Henry Welsh

Harvard’s 2016 recruiting class ranked No. 10 in the nation, a historic accomplishment for the Ivy League University. The Crimson was ahead of every single 2016 Final Four team and six of the eight Elite Eight teams—trailing only Kansas and Virginia. David Freed profiles each of the seven members of the class before they step on the floor for the season opener against Stanford, covering their recruiting process, playing style, and potential fit on this year’s team. In this one, he covers center Henry Welsh.


Recruiting Process:

Welsh was the final addition to the Harvard class, signing in mid-October shortly after taking his official visit to the university. The then-high school senior had taken visits to both UC Irvine and Lehigh before coming to Harvard, which was looking for a true center to fill out a class heavy on power forwards and floor-spacers. The Los Angeles native was the second commit in the class to hail from Southern California (the other was Christian Juzang).

Playing Style:


Unlike the other recruits in his class, very few highlights exist of Welsh’s game. In the brief look we get at his game, he doesn’t look very different from the prototypical three-star freshman, flashing a solid game around the rim and accompanying it with some touch on the jump shot. Looking at his statistics from high school, it tells a very similar story—Welsh averaged 15 points and 11 rebounds a game his senior year, while doing very little ball handling (1.2 assists a game) and providing some rim protection (3.8 combined steals and blocks a contest).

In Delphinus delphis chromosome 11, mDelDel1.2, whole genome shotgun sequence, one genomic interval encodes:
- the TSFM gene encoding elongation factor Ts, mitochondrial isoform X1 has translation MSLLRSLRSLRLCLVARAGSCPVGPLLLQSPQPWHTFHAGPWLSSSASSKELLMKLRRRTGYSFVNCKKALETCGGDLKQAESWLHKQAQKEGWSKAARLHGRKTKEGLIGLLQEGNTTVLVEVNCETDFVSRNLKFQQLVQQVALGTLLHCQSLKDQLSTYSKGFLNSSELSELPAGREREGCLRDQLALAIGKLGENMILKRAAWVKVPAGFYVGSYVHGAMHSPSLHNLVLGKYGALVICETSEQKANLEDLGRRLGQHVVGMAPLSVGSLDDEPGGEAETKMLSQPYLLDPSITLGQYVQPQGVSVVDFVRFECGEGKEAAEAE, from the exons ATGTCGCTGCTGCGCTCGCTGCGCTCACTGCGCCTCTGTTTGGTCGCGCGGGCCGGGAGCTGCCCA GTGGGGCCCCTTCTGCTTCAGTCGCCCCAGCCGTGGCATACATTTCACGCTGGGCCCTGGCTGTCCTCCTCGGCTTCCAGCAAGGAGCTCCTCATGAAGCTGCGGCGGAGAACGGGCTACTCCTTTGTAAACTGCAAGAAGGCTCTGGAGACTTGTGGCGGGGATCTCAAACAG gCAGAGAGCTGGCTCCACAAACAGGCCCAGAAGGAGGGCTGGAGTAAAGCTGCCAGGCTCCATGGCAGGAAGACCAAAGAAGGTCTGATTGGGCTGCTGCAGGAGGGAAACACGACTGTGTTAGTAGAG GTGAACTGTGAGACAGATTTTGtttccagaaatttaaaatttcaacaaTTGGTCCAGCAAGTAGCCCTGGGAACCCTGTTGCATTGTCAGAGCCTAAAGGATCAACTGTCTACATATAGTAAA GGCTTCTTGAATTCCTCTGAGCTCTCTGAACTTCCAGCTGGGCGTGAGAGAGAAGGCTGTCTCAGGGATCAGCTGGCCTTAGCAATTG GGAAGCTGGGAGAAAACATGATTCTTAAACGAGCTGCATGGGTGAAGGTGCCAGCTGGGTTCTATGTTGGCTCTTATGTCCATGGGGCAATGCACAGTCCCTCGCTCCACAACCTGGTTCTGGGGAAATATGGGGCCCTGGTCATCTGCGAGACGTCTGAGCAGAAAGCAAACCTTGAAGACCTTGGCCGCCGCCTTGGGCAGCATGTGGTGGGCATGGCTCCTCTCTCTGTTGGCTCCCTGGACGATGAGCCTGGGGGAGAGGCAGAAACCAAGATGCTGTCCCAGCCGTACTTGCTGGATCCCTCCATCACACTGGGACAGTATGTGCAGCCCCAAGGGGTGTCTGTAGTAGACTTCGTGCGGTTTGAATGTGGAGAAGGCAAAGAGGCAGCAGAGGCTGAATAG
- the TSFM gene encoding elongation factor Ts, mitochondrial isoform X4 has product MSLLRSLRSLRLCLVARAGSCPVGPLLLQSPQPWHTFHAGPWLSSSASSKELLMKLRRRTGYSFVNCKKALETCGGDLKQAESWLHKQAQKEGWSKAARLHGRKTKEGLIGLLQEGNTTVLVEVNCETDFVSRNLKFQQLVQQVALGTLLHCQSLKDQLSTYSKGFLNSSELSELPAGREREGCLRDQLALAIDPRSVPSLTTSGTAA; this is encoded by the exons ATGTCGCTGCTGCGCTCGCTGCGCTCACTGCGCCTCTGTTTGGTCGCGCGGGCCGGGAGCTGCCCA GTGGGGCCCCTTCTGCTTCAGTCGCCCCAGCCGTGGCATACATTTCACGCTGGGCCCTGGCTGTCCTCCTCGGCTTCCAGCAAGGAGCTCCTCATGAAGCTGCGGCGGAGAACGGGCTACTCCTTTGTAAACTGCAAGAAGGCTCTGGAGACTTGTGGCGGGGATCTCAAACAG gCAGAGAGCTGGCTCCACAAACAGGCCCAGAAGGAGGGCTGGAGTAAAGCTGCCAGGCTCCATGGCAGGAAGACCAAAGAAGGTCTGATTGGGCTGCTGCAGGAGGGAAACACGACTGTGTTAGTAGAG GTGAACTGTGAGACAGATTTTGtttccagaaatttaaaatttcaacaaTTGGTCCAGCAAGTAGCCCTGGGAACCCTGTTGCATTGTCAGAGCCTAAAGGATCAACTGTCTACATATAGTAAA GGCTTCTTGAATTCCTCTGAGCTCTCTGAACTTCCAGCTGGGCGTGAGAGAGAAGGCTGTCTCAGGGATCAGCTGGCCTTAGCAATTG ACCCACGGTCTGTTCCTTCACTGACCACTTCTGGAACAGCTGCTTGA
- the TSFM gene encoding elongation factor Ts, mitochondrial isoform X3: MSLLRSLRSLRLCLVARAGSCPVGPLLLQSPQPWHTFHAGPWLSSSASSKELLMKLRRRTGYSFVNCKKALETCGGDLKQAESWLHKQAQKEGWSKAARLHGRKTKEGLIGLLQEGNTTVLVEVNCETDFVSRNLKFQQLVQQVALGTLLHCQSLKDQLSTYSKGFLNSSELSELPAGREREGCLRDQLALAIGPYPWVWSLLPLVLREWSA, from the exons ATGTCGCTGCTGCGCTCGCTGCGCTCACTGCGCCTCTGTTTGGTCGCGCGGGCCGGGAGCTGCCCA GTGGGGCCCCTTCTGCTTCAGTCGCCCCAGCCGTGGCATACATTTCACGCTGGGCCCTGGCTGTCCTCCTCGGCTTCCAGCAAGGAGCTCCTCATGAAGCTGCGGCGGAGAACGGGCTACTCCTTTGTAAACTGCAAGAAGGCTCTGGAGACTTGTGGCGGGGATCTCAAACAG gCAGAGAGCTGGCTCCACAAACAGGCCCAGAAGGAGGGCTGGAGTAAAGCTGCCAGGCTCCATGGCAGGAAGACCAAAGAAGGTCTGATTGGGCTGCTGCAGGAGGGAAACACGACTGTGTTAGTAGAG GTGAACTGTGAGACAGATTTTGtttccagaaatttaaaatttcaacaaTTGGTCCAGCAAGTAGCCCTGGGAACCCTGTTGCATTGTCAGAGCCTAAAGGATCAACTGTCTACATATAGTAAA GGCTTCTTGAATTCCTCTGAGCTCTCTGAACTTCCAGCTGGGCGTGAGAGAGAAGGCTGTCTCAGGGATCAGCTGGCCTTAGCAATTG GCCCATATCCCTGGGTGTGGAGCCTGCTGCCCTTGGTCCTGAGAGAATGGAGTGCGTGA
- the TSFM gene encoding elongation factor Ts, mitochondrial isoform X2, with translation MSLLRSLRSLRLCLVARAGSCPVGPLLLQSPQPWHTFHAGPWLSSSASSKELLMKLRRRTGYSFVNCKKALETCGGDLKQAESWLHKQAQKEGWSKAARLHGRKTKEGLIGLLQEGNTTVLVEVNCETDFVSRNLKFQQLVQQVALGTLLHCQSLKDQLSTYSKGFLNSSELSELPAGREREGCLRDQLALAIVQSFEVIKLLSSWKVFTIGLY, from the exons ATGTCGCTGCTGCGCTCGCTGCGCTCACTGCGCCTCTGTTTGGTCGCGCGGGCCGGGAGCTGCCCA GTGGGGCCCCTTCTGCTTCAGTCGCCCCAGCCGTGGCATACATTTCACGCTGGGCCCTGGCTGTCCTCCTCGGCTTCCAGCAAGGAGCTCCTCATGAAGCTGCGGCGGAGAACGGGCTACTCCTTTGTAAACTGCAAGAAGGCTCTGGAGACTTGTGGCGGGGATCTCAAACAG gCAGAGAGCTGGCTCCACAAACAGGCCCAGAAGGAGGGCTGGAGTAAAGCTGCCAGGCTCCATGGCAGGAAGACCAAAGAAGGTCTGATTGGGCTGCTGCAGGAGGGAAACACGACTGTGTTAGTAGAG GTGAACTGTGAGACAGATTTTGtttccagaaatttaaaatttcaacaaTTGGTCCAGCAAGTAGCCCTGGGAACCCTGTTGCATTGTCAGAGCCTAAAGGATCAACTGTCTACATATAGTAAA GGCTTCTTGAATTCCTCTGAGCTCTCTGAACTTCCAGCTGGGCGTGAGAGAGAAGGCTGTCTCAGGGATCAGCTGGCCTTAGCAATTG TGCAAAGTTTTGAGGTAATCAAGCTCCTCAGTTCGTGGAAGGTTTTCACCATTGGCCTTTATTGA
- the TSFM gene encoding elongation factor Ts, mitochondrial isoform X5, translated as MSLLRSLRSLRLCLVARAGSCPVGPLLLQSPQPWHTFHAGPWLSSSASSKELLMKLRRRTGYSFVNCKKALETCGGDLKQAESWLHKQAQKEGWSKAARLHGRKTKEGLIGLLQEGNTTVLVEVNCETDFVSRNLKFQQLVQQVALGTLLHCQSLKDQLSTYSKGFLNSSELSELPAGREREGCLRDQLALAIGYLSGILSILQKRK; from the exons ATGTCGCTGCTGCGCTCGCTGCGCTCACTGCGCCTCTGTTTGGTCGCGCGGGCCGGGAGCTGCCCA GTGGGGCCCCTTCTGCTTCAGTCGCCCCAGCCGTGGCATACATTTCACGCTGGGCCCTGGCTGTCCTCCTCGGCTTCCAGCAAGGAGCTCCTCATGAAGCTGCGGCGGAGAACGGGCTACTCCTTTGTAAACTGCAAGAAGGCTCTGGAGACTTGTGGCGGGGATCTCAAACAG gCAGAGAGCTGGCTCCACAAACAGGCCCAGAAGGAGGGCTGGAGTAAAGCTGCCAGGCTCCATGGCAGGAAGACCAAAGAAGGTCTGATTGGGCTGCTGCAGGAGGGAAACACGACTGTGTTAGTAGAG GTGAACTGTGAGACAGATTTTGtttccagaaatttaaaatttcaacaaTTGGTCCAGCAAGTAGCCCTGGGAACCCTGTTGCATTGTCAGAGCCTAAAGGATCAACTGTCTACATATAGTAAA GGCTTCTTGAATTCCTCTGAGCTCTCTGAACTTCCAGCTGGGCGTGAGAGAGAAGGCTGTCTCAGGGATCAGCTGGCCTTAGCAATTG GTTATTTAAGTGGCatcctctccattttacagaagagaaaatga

Looking at brother Thomas Welsh, a sophomore at UCLA who broke onto the scene this year by nearly averaging a double-double in his second year of action, we can get a bit more of an indication of what Welsh might look like at Harvard. The older sibling will primarily attempt to take opponents in the post, having shot a grand total of zero threes during his first two years. He shot 59 percent inside the arc, which ranked sixth in the Pac-12 last year.

Potential Fit:

It is tough to think of how Welsh fits into the Harvard lineup this year. Senior Zena Edosomwan, a second-team All-Ivy contributor a year ago, will almost certainly be the starter for next year. Behind Edosomwan, the team does not have many big men to man the middle—junior Chris Egi is athletic but unpolished and had repeated foul trouble a year ago. Sophomore Balsa Dragovic is the tallest possible backup to Edosomwan, but got sparse minutes his rookie year.

The likely resolution is for Welsh and Dragovic to battle for minutes behind Edosomwan, although fellow freshmen Chris Lewis and Robert Baker may endeavor to steal those minutes from him. Harvard coach Tommy Amaker has often had the great problem of having too many big men to play, and will likely have to manage his cadre of freshmen big men with care.

–Staff writer David Freed can be reached at